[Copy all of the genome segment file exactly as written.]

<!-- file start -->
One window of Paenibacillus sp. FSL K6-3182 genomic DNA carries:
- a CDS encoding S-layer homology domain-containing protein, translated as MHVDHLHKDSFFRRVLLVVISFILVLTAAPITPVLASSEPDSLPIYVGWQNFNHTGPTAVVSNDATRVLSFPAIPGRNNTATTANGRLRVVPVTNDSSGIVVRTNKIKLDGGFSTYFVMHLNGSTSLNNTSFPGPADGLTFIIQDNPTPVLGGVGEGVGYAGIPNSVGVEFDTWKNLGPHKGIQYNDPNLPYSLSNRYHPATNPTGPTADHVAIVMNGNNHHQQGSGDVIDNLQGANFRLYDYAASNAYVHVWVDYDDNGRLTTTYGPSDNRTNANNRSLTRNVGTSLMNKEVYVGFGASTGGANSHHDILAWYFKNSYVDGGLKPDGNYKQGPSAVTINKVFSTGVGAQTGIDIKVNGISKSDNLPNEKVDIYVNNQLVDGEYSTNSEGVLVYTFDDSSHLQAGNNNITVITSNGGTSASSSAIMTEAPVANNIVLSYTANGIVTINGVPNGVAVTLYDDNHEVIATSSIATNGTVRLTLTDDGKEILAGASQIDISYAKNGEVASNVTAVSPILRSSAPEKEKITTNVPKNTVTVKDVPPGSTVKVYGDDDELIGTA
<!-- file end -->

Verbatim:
One window of Paenibacillus sp. FSL K6-3182 genomic DNA carries:
- a CDS encoding S-layer homology domain-containing protein, translated as MHVDHLHKDSFFRRVLLVVISFILVLTAAPITPVLASSEPDSLPIYVGWQNFNHTGPTAVVSNDATRVLSFPAIPGRNNTATTANGRLRVVPVTNDSSGIVVRTNKIKLDGGFSTYFVMHLNGSTSLNNTSFPGPADGLTFIIQDNPTPVLGGVGEGVGYAGIPNSVGVEFDTWKNLGPHKGIQYNDPNLPYSLSNRYHPATNPTGPTADHVAIVMNGNNHHQQGSGDVIDNLQGANFRLYDYAASNAYVHVWVDYDDNGRLTTTYGPSDNRTNANNRSLTRNVGTSLMNKEVYVGFGASTGGANSHHDILAWYFKNSYVDGGLKPDGNYKQGPSAVTINKVFSTGVGAQTGIDIKVNGISKSDNLPNEKVDIYVNNQLVDGEYSTNSEGVLVYTFDDSSHLQAGNNNITVITSNGGTSASSSAIMTEAPVANNIVLSYTANGIVTINGVPNGVAVTLYDDNHEVIATSSIATNGTVRLTLTDDGKEILAGASQIDISYAKNGEVASNVTAVSPILRSSAPEKEKITTNVPKNTVTVKDVPPGSTVKVYGDDDELIGTA